Essentially I reckon the book is an honest and accurate insight into Chapman's life (despite the title), and the film comes across as a project based on the book. The film does some things reasonably well, but mostly it looks like the producers simply farmed out sections of the book to several different groups of students (or maybe recent graduates) of media studies or animation, and then stuck them together using odd snippets of Chapman's own reading of the book.
I watched the film on DVD and found the "additional material" to be considerably more watchable than the film itself, particularly some old 8mm film and the "behind the scenes" stuff on the way the animation scenes were produced!
I'm a big fan of the Pythons but before watching this pretty much all I
knew about Graham Chapman's life was that he was an alcoholic and gay.
Sadly, after watching the film, that still seems to be pretty much all
there was to him.
A series of animation teams take us through Chapman's life from birth to death and with varying degrees of success, all with Chapman's narration. The visuals are mostly good and help to keep interest but anyone looking for insight will be disappointed. A self-indulgent sequence about Chapman's drinking withdrawal covers well-trodden ground and the repeated jokes about penises and ejaculation soon wear thin. OK, he was gay - we get it! The directors make the mistake of trying to be Pythonesque but nearly all the gags fall flat, while the storytelling gets lost and the timeline muddled. Chapman was a great performer and writer, but you wouldn't know it from this, which moves his art largely to 3rd place behind alcohol and being gay. A writing trip with Cleese seems happy to say Cleese did all the hard work on their projects while the sort of roles that gave Chapman the Hollywood lifestyle are brushed over.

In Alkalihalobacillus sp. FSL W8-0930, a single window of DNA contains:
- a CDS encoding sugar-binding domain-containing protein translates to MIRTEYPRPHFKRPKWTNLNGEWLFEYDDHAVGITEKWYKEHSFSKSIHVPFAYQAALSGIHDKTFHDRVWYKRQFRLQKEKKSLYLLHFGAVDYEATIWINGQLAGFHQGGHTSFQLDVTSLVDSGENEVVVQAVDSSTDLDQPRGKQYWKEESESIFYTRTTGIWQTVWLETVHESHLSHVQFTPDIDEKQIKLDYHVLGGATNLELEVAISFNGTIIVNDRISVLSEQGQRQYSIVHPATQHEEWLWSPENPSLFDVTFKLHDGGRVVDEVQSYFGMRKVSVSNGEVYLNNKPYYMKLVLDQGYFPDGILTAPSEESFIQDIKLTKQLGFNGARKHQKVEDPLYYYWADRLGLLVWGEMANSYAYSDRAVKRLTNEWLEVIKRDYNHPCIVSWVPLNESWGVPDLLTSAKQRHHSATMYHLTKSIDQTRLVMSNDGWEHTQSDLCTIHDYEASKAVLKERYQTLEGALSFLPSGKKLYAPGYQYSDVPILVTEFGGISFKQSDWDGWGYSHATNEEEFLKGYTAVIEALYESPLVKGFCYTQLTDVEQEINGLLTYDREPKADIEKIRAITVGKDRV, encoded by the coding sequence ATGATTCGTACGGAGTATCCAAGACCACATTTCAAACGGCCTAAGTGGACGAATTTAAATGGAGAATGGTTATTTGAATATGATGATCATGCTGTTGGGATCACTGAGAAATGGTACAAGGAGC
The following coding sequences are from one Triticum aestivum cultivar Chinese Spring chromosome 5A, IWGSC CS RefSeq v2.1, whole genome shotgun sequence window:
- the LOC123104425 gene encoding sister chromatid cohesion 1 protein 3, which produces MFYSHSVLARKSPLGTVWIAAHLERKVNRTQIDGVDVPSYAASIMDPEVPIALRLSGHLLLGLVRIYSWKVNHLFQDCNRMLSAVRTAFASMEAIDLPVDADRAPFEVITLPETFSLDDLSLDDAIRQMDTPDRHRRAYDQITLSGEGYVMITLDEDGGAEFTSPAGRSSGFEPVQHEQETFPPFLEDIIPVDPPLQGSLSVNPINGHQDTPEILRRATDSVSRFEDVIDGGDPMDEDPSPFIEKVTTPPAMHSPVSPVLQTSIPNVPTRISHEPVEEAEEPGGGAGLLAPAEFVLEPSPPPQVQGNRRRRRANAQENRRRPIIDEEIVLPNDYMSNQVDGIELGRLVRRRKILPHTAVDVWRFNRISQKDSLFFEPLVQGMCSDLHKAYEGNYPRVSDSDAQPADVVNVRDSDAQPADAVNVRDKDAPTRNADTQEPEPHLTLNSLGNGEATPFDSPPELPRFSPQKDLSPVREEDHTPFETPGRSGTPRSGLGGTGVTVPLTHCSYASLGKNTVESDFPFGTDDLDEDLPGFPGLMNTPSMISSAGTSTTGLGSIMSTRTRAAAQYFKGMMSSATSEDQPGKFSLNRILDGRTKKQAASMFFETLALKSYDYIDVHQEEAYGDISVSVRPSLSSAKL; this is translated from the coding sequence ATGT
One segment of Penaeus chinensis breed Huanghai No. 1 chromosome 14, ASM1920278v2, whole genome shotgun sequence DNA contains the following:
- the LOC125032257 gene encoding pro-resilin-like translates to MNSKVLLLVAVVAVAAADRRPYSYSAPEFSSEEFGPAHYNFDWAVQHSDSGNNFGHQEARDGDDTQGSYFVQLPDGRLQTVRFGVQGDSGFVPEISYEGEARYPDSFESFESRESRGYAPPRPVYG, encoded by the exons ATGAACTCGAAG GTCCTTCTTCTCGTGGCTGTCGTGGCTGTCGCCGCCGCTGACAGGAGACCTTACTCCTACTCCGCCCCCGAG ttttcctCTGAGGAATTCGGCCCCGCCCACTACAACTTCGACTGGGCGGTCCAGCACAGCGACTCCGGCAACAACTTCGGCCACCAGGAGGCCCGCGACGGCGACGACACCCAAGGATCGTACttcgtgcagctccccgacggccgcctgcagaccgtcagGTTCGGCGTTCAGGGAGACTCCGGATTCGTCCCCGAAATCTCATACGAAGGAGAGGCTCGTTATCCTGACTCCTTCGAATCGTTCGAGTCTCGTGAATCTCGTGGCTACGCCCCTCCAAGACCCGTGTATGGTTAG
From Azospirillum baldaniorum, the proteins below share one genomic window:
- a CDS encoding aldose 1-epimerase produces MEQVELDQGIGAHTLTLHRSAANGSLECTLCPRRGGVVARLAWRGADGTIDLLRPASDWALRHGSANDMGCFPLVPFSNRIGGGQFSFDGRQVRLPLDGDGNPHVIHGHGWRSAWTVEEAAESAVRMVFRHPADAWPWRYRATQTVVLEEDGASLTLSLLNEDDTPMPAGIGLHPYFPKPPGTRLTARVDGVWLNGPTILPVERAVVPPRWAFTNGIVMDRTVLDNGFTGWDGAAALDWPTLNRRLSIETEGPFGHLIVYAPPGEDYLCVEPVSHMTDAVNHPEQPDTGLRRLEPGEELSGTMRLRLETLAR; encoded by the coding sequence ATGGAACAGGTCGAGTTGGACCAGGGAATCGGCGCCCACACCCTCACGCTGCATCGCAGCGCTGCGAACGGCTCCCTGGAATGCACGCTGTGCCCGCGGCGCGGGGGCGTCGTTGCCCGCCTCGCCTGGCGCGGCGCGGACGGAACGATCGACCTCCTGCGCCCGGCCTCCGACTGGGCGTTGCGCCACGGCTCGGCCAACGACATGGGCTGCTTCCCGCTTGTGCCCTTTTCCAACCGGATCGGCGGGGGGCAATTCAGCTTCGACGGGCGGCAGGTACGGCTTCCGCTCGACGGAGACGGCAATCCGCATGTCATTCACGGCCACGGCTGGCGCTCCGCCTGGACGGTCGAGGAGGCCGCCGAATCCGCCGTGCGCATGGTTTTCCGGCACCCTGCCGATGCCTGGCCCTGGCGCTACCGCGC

Perhaps a better approach would have been to include archive footage and new materials, to explain things and provide context and perspective. Ultimately, this is just an unsatisfying film from some well-meaning Python fanboys.
This is a very naughty movie. Many times I said to myself, "Did I just
see what I thought I just saw? No, it couldn't be." It celebrates
anuses, penises, anal sex, 69, promiscuity, alcoholism and death. The
animation is very cleverly done to give you the subjective impression
of seeing the world from inside Graham Chapman's head. Everything just
sort of flows, the way ideas flow.
There is one big catchy musical number with words that summarises the cheeky raunchiness:
Sit on my face and tell me that you love me
I'll sit on your face and tell you I love you too
I love to hear you oralize
When I'm between your thighs
You blow me away
Sit on my face and let my lips embrace you
I'll sit on your face and then I'll love you truly
Life can be fine if we both sixty nine
If we sit on our faces in all sorts of places
And play till we're blown away
I'm a big Monty Python fan but I haven't yet read A Liar's
Autobiography (Volume VI).
I was very disappointed with the film as it lacks any of the Monty Python charm. It feels more like a Spike Milligan book, but lacking that crucial, undefinable charm which draws you into a madman's world. It only made me wistful to watch some actual Monty Python. However there is somewhat of a spooky feel in that the film is narrated by Graham Chapman himself, who became an ex parrot in 1989.
The film is mostly animated using multiple styles of animation. Fans of Terry Gilliam animation will be disappointed to see a lack of this style though. There are a number of very crude jokes and references in this film, again lacking the charm to make them truly funny.
The film is somewhat reminiscent of the film Yellow Submarine (1968) and perhaps a sober state of mind is not recommended when watching this film. I highly recommend the Spike Milligan novels as well as any of the Monty Python films or shows.
Was this film put together by several committees? What a disappointing 'tribute' to a great talent! The animation styles were all over the place. Nothing cohesive. It was as if multiple committees of individuals, who never met, had decided to produce different parts of the film without consulting each other. It looks like multiple animation 'artists' were trying to show off their styles of animation without respect to the purpose of the film. What a visual mess! Such a disappointing 'tribute'(?!) to one of the greatest talents in British comedy. It is a disappointing example of 'style over content' A thoroughly disappointing film :-(